Athlete Worth Watching: David Harding of Archbishop Spalding High School
Jul 25, 2016 01:39PM ● Published by Cate Reynolds
Archbishop Spalding High School
The law runs deep in David Harding’s family. His father, also David, worked as a public defender in Prince George’s County for two decades before retiring. His mother, Barbara, practices corporate law for the international law firm Jones Day in Washington, D.C.
Football, Basketball, Baseball
The youngest Harding, who says he plans to attend law school after undergrad studies at Princeton University, recently graduated from Archbishop Spalding. He plans to major in economics at the Ivy League school—and play baseball there as well.
“I think I want to be a defense lawyer,” Harding explains. “I want to go to law school and see how I like it. I like to argue. I think it’s fun to do that.
“I want to help people get out of bad situations,” he adds. “That’s, especially, if it’s not right.” If Harding’s success in football, basketball, and baseball is any guide, he will be a successful attorney.
Harding, who carried a 3.8 grade point average and earned All-State honors in football last fall, was a starting point guard on the basketball team despite not playing the sport since his freshman year. On top of that, he was a feared hitter, slick fielder, and versatile mainstay on the school’s two-time defending Maryland Interscholastic Athletic Association A Conference championship baseball team, with an ability to play a number of different positions.
“I went to college (at the University of Maryland) with a guy who is a long snapper for the Oakland Raiders, Jon Condo,” Spalding football coach Kyle Schmitt says. “He’s played football, baseball, and he wrestled. He was just good at everything, and that’s the way David is. David is just a natural athlete. He is agile, can really run, and he thinks like a coach.”
A single play in football highlighted Harding’s senior year. A national sports web site, MaxPreps, named a 78-yard punt return against Calvert Hall in October as the country’s No. 1 high school punt return in 2015. The Severna Park resident leaped over one defender on the play and sliced through a cluster of others on his way to the end zone.
“I knew it was a pretty impressive play, but I didn’t think it would get national recognition,” Harding says. Schmitt adds, “It showed his really incredible athletic ability.”
Schmitt also says the 5-foot-10, 165-pound Harding could easily play college football if he decided to pursue it. He was named Spalding’s Most Valuable Player the past two seasons.
As a senior, Harding started at both cornerback and wide receiver while returning kicks and punts. He led the team in receptions (48), yards (622), touchdowns (7), and interceptions (3).
“The reason he was MVP for our football team?” Schmitt asks rhetorically. “You look at who did the most for your program. David was just such a dependable player for us. Offensively, he created a lot of versatility for us. On defense, we had some issues at cornerback. We said, ‘Let’s put our best player back there and he will figure it out.’ He did.”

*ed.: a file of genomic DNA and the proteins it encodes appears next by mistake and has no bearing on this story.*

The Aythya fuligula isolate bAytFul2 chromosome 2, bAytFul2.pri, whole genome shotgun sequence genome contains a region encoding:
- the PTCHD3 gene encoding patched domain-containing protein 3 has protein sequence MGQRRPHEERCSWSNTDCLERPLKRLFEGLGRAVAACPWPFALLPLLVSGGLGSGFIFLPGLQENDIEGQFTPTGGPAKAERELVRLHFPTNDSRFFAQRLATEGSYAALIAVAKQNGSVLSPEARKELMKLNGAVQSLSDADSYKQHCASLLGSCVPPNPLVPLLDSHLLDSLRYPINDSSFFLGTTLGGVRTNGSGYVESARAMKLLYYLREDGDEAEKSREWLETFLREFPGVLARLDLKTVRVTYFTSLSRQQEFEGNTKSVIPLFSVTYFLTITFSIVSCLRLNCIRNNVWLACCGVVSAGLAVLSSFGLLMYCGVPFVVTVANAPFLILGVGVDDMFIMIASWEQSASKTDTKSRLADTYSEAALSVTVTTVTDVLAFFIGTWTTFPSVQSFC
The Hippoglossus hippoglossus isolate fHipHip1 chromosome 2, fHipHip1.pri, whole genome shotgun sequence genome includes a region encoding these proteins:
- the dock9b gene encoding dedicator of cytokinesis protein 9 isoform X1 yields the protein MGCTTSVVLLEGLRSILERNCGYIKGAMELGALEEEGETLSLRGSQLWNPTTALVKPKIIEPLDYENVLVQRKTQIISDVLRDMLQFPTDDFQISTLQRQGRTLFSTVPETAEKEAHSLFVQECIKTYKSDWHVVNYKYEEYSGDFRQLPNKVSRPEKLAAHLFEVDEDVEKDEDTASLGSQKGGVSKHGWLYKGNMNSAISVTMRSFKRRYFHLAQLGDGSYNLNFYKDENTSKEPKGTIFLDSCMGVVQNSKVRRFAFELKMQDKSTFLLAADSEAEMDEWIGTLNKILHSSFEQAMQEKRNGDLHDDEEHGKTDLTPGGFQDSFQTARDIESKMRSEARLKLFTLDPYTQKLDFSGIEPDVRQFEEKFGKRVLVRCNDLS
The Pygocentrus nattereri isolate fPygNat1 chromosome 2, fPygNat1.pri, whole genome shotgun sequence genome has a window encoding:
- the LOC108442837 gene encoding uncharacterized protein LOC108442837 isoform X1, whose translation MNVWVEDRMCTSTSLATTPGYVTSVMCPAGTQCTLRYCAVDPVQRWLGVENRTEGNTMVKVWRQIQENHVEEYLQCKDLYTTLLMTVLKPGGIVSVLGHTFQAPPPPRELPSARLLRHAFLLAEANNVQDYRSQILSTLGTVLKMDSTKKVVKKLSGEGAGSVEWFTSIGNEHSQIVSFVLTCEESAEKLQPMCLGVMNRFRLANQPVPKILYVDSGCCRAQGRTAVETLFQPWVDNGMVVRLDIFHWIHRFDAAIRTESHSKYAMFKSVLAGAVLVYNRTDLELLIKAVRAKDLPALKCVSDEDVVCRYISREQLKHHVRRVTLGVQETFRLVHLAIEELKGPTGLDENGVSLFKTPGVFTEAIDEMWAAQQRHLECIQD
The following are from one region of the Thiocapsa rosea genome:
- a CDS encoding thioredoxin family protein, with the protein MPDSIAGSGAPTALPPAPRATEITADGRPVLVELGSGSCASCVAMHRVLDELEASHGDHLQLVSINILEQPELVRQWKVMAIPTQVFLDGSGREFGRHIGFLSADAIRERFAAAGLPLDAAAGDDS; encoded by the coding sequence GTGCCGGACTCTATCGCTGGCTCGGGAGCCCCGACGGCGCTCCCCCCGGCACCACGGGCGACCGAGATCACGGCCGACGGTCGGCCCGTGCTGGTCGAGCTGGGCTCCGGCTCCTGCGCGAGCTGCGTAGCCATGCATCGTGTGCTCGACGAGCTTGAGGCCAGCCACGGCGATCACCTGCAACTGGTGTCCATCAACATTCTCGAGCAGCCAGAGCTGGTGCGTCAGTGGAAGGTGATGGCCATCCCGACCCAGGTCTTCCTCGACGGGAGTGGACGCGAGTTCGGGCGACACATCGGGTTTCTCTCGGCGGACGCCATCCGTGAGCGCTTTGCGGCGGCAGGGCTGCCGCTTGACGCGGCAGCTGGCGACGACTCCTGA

However, Harding will concentrate on baseball at Princeton, beginning this fall. The 18-year-old chose the Tigers over scholarship offers from Bucknell and Saint Joseph’s universities.
“It’s been my goal to go to an Ivy League school,” says Harding, who took advance placement classes as a senior in calculus, economics, environmental science, and government.
“But I wanted to make sure baseball-wise it was a good fit,” he adds. “I like the coach (ex-New York Yankee Scott Bradley) a lot and I looked at the team dynamic. They have two infielders graduating next year, so I thought I would come in and have a chance to play right away.”
Spalding baseball coach Joe Palumbo loved Harding’s ability to play all around the diamond for the Cavaliers. He started in left field as a sophomore, moved to second base as a junior, and ended up as a shortstop during his senior year.
“He can play any position,” Palumbo says of a player who hit .385 as a sophomore and .325 as a junior. “I didn’t really expect him to start as a sophomore, but he was so good I had to find him a place. He is unique. He is one of the most athletic players I have coached, and probably the smartest. He anticipates things so well. He is always one step ahead of everybody.”
On the basketball court, Harding played on Spalding’s junior varsity as a freshman, but didn’t play again until his senior year. He ended up as the team’s floor leader and averaged seven assists and three steals per game. “I had to start Dave,” Spalding first-year boys basketball coach Nick Jones says. “He is that much of a leader. He is incredibly mature.”